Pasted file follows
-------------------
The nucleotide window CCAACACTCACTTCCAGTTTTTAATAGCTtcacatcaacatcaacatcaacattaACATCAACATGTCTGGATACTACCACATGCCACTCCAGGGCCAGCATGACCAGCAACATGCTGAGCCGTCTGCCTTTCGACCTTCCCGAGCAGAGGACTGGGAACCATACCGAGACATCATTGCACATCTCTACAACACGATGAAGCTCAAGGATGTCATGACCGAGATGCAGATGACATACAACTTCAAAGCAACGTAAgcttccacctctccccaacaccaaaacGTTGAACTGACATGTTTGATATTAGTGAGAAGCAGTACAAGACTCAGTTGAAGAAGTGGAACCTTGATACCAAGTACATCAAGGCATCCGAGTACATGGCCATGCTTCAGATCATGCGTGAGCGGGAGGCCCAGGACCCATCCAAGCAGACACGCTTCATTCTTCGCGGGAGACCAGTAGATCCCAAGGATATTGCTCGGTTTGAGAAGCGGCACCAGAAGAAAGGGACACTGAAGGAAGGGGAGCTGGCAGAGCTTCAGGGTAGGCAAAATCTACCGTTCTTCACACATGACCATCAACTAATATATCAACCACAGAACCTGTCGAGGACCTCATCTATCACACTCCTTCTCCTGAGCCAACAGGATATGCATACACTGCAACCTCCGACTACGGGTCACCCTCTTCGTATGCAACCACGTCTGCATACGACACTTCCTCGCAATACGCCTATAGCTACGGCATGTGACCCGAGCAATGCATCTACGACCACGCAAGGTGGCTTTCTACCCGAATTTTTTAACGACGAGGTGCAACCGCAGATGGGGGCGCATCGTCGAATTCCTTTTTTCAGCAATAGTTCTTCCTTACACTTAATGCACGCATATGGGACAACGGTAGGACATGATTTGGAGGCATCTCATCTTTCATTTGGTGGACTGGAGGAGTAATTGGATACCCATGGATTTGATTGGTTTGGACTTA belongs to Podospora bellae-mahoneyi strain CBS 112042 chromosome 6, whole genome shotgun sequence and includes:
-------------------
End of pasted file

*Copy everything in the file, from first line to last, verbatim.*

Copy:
The nucleotide window CCAACACTCACTTCCAGTTTTTAATAGCTtcacatcaacatcaacatcaacattaACATCAACATGTCTGGATACTACCACATGCCACTCCAGGGCCAGCATGACCAGCAACATGCTGAGCCGTCTGCCTTTCGACCTTCCCGAGCAGAGGACTGGGAACCATACCGAGACATCATTGCACATCTCTACAACACGATGAAGCTCAAGGATGTCATGACCGAGATGCAGATGACATACAACTTCAAAGCAACGTAAgcttccacctctccccaacaccaaaacGTTGAACTGACATGTTTGATATTAGTGAGAAGCAGTACAAGACTCAGTTGAAGAAGTGGAACCTTGATACCAAGTACATCAAGGCATCCGAGTACATGGCCATGCTTCAGATCATGCGTGAGCGGGAGGCCCAGGACCCATCCAAGCAGACACGCTTCATTCTTCGCGGGAGACCAGTAGATCCCAAGGATATTGCTCGGTTTGAGAAGCGGCACCAGAAGAAAGGGACACTGAAGGAAGGGGAGCTGGCAGAGCTTCAGGGTAGGCAAAATCTACCGTTCTTCACACATGACCATCAACTAATATATCAACCACAGAACCTGTCGAGGACCTCATCTATCACACTCCTTCTCCTGAGCCAACAGGATATGCATACACTGCAACCTCCGACTACGGGTCACCCTCTTCGTATGCAACCACGTCTGCATACGACACTTCCTCGCAATACGCCTATAGCTACGGCATGTGACCCGAGCAATGCATCTACGACCACGCAAGGTGGCTTTCTACCCGAATTTTTTAACGACGAGGTGCAACCGCAGATGGGGGCGCATCGTCGAATTCCTTTTTTCAGCAATAGTTCTTCCTTACACTTAATGCACGCATATGGGACAACGGTAGGACATGATTTGGAGGCATCTCATCTTTCATTTGGTGGACTGGAGGAGTAATTGGATACCCATGGATTTGATTGGTTTGGACTTA belongs to Podospora bellae-mahoneyi strain CBS 112042 chromosome 6, whole genome shotgun sequence and includes: